87% Of State's Voters Ages 50+ Oppose Opt-Out Municipal Aggregation
71% Favor Keeping Electric Choice, But With Stronger Consumer Protections
Nearly 90% Oppose Automatic Retail Supplier Contract Renewals Without Written Consent
Nearly 90% Support Keeping Utility-Supplied Default Service
January 31, 2020 Email This Story Copyright 2010-20 EnergyChoiceMatters.com
Reporting by Paul Ring • firstname.lastname@example.org
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A survey of Connecticut voters ages 50 and older conducted for AARP found that nearly nine in ten voters oppose opt-out municipal aggregation for electricity
Specifically, 77% of respondents strongly oppose opt-out municipal aggregation, and another 10% somewhat oppose the mechanism
The survey also found that 71% of respondents believe that Connecticut should keep the competitive retail electric market but implement stronger consumer protections. Only 13% said that Connecticut should eliminate the competitive retail electric market completely.
Concerning consumer protections, 87% of respondents oppose the automatic re-enrollment of customers by retail suppliers without prior written consent
70% of respondents strongly support, and 12% somewhat support, legislation that would require retail electric suppliers to ensure that the rates they charge their re-enrolled customers for the entire contract period are never higher than the rates charged by Eversource and UI
Generally, 84% of respondents agree that Connecticut should do more to protect customers of third-party electric suppliers.
Some 69% of respondents believe it is very important (with 21% responding somewhat important) that the utilities continue to offer a, "standard electric supply plan that is priced at the lowest reasonable rate".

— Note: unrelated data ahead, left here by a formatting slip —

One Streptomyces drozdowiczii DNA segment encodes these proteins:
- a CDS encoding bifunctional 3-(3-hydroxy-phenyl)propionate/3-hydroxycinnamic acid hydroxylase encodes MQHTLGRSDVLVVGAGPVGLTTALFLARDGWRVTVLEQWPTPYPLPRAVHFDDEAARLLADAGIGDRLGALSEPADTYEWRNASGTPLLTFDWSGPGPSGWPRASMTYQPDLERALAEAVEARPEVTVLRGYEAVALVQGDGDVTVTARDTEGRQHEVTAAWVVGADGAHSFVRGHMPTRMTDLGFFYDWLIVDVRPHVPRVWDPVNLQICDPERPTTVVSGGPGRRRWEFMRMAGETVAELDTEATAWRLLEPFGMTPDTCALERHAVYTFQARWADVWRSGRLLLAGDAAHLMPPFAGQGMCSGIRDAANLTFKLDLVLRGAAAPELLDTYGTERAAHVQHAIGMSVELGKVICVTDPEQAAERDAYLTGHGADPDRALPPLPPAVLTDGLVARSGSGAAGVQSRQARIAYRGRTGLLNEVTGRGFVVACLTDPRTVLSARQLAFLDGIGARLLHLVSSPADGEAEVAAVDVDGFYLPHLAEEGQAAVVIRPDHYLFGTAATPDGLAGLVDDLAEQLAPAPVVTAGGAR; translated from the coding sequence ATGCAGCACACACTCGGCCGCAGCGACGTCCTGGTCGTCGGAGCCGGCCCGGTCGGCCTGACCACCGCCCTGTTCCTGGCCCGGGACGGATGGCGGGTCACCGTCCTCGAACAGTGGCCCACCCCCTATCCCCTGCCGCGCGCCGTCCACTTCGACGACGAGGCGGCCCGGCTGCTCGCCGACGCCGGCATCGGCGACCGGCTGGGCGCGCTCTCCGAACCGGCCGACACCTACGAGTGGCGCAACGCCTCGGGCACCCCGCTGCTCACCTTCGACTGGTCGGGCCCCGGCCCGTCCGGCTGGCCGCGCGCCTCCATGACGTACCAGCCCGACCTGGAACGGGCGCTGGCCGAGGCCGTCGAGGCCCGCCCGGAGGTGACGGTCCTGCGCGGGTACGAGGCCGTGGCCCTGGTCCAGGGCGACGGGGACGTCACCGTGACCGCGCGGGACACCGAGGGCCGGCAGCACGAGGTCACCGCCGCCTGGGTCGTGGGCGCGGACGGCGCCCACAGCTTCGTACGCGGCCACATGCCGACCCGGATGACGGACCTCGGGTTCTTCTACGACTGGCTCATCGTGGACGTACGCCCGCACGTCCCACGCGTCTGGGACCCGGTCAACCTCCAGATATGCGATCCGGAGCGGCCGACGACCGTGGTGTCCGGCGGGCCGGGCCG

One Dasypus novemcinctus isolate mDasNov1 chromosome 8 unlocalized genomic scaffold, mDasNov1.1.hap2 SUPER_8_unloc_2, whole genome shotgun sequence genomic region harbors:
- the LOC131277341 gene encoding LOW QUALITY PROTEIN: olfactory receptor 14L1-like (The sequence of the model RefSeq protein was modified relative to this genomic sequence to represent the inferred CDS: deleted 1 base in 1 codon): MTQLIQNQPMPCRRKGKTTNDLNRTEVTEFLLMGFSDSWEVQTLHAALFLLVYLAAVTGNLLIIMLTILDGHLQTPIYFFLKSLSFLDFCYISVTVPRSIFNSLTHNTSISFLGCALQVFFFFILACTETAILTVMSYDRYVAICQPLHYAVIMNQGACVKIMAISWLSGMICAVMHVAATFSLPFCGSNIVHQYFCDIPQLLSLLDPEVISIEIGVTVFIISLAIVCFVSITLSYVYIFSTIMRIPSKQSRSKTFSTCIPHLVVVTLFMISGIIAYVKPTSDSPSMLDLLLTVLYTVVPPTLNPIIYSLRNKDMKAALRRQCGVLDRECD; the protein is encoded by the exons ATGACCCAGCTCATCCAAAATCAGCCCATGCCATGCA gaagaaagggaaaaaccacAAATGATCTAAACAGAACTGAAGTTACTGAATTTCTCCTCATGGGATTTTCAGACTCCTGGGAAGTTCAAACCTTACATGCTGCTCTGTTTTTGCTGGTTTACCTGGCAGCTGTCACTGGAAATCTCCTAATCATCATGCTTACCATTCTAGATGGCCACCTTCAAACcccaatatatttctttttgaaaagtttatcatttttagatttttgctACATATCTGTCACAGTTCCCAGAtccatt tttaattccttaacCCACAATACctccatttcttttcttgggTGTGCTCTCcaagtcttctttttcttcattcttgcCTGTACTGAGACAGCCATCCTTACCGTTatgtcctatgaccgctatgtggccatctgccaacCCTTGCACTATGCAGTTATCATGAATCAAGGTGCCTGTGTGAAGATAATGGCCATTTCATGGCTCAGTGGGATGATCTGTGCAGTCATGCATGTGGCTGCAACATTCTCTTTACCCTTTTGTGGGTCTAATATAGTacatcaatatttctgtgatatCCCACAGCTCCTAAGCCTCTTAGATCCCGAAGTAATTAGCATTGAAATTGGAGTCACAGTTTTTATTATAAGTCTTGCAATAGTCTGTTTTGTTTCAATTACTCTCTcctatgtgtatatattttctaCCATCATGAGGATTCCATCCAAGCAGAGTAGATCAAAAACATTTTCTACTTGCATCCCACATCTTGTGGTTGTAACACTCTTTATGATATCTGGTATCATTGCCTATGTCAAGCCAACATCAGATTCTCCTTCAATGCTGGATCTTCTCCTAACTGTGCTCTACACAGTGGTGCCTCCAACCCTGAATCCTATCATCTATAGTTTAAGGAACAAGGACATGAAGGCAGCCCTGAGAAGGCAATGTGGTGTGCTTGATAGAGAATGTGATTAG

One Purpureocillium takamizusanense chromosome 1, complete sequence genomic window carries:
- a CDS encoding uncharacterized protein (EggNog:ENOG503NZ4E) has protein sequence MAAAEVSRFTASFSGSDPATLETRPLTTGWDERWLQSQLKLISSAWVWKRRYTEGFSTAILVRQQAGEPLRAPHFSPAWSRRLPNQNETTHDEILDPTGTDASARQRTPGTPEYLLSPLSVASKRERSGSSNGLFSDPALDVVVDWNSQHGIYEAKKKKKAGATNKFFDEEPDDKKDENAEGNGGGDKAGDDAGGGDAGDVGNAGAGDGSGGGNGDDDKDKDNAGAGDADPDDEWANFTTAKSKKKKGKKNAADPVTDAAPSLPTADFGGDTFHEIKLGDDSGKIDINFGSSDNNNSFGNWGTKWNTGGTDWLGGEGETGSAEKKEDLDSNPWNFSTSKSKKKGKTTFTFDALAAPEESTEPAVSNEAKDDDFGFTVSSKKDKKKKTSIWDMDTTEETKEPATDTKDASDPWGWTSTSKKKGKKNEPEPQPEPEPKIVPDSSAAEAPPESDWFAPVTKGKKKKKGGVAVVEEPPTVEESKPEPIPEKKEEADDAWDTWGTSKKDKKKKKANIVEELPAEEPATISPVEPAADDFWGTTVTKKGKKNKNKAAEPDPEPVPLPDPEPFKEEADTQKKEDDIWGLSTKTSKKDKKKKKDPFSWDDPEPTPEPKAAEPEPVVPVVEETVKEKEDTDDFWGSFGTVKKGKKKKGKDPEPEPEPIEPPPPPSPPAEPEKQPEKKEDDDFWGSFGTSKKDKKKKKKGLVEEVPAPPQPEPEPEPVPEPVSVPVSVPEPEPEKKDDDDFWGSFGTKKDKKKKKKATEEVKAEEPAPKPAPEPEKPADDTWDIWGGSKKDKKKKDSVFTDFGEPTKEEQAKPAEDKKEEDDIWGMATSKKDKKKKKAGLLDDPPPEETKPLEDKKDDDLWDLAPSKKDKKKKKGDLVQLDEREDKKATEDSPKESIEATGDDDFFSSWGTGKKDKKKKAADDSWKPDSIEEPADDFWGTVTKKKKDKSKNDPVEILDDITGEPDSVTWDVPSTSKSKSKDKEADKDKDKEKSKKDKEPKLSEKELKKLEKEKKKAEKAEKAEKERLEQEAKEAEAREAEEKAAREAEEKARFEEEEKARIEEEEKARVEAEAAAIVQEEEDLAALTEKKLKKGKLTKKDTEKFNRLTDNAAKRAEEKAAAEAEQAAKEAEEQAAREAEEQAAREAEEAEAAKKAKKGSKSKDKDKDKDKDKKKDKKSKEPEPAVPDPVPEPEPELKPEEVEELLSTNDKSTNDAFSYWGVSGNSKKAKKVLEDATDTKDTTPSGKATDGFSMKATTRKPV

Other findings of the survey include:
• Six in ten (61%) have received competitive offers of lower rates within the past year but only one in seven (14%) have actually switched electric suppliers in the past year.
• Just under three in ten (28%) currently use third-party suppliers
• Roughly one in three (32%) do not understand the process for switching suppliers, which AARP said, "may be one reason for the relatively low use of third-party suppliers."
"The desire for stronger consumer protections may be another reason," AARP said
The AARP Connecticut state survey was conducted from November 21 through December 5, 2019, except for Thanksgiving Day (November 28, 2019). Forty percent of the respondents completed the survey on cell phones. The final sample included 1,015 Connecticut registered voters ages 50 and older and excluded respondents who live in zip codes covered by electric cooperatives. The total sample of 1,015 respondents as well as the sample of 979 electricity customers yield a maximum statistical error of ±3.1% at the 95% level of confidence.